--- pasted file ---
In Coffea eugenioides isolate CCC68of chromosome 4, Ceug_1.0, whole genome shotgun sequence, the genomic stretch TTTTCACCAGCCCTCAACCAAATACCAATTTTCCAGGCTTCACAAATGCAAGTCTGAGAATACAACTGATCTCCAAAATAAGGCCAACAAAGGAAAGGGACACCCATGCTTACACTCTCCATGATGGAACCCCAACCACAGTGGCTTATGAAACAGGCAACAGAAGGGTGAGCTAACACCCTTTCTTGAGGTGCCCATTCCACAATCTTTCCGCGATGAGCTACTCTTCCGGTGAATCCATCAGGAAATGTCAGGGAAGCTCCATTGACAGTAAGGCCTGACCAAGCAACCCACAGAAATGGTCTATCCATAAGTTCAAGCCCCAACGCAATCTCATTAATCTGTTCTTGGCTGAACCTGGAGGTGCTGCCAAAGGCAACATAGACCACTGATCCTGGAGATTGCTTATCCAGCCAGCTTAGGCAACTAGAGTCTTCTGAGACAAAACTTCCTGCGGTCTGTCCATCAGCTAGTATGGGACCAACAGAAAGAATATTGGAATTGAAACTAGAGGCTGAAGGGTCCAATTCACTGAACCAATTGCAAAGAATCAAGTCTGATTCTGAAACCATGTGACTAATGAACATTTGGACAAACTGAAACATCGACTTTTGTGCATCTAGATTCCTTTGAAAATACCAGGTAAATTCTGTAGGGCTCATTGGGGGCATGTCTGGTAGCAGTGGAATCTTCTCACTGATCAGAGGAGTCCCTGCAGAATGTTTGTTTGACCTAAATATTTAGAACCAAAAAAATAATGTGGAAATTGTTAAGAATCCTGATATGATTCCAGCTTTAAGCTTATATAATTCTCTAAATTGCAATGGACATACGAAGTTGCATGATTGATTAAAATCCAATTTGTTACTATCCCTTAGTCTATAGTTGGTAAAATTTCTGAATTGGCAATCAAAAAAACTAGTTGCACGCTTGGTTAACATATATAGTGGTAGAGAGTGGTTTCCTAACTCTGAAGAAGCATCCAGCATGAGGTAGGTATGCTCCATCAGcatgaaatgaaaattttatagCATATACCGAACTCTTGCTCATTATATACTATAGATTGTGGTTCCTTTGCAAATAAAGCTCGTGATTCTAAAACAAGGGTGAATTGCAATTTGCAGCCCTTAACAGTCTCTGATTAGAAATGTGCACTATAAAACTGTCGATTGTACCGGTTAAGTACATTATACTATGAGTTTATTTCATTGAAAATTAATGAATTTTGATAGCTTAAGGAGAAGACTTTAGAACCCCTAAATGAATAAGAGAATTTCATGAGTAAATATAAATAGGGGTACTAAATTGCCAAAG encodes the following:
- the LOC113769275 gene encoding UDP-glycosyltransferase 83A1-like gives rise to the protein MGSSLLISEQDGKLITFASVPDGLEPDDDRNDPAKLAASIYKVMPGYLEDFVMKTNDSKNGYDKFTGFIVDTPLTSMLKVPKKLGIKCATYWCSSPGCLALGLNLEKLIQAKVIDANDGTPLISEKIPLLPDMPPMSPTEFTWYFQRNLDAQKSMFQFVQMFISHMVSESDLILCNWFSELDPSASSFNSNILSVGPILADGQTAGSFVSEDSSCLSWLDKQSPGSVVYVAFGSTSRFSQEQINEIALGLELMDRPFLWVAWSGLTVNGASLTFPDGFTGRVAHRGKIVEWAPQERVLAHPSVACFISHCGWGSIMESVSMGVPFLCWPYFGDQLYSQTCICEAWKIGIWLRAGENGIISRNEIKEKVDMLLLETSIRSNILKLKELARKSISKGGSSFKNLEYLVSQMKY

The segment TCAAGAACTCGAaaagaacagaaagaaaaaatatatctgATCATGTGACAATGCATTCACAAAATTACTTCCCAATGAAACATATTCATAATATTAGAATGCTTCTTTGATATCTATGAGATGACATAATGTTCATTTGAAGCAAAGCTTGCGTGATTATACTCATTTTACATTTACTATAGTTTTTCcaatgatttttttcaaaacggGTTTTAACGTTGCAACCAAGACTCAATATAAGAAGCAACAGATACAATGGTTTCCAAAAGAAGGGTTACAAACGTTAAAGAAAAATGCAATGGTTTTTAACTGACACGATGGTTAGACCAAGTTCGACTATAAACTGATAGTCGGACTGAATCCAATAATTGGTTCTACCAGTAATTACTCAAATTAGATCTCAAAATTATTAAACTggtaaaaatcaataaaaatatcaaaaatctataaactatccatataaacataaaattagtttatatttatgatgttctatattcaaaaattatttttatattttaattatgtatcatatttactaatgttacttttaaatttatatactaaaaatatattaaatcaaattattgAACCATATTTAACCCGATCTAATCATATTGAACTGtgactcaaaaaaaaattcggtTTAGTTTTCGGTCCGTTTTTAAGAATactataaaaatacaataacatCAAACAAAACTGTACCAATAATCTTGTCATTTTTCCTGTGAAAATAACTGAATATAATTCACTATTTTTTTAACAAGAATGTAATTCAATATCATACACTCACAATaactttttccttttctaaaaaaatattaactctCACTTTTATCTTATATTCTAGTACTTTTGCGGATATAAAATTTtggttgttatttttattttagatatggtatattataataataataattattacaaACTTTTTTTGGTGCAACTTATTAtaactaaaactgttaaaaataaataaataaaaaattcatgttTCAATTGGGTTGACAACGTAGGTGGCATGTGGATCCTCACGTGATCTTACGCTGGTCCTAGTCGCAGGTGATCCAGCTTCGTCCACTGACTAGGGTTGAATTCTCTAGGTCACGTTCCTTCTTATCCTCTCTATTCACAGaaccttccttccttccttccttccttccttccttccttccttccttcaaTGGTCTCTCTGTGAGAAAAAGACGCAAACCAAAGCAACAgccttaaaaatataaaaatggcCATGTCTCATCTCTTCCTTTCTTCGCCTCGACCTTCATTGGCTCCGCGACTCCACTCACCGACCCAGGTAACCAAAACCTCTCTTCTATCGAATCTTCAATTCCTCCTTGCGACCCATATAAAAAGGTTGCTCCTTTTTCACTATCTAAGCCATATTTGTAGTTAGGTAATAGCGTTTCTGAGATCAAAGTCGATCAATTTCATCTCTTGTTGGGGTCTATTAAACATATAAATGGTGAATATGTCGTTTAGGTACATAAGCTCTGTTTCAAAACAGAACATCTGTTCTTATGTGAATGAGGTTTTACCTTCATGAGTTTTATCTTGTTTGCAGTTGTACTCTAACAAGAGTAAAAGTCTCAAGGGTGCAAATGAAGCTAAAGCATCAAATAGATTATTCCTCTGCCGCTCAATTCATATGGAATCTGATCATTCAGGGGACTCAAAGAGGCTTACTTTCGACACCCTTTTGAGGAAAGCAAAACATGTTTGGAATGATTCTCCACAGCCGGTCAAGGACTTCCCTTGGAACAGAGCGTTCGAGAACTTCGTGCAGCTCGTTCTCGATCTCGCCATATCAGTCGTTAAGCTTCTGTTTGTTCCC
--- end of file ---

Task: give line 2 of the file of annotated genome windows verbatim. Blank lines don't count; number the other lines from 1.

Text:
- the LOC113769275 gene encoding UDP-glycosyltransferase 83A1-like gives rise to the protein MGSSLLISEQDGKLITFASVPDGLEPDDDRNDPAKLAASIYKVMPGYLEDFVMKTNDSKNGYDKFTGFIVDTPLTSMLKVPKKLGIKCATYWCSSPGCLALGLNLEKLIQAKVIDANDGTPLISEKIPLLPDMPPMSPTEFTWYFQRNLDAQKSMFQFVQMFISHMVSESDLILCNWFSELDPSASSFNSNILSVGPILADGQTAGSFVSEDSSCLSWLDKQSPGSVVYVAFGSTSRFSQEQINEIALGLELMDRPFLWVAWSGLTVNGASLTFPDGFTGRVAHRGKIVEWAPQERVLAHPSVACFISHCGWGSIMESVSMGVPFLCWPYFGDQLYSQTCICEAWKIGIWLRAGENGIISRNEIKEKVDMLLLETSIRSNILKLKELARKSISKGGSSFKNLEYLVSQMKY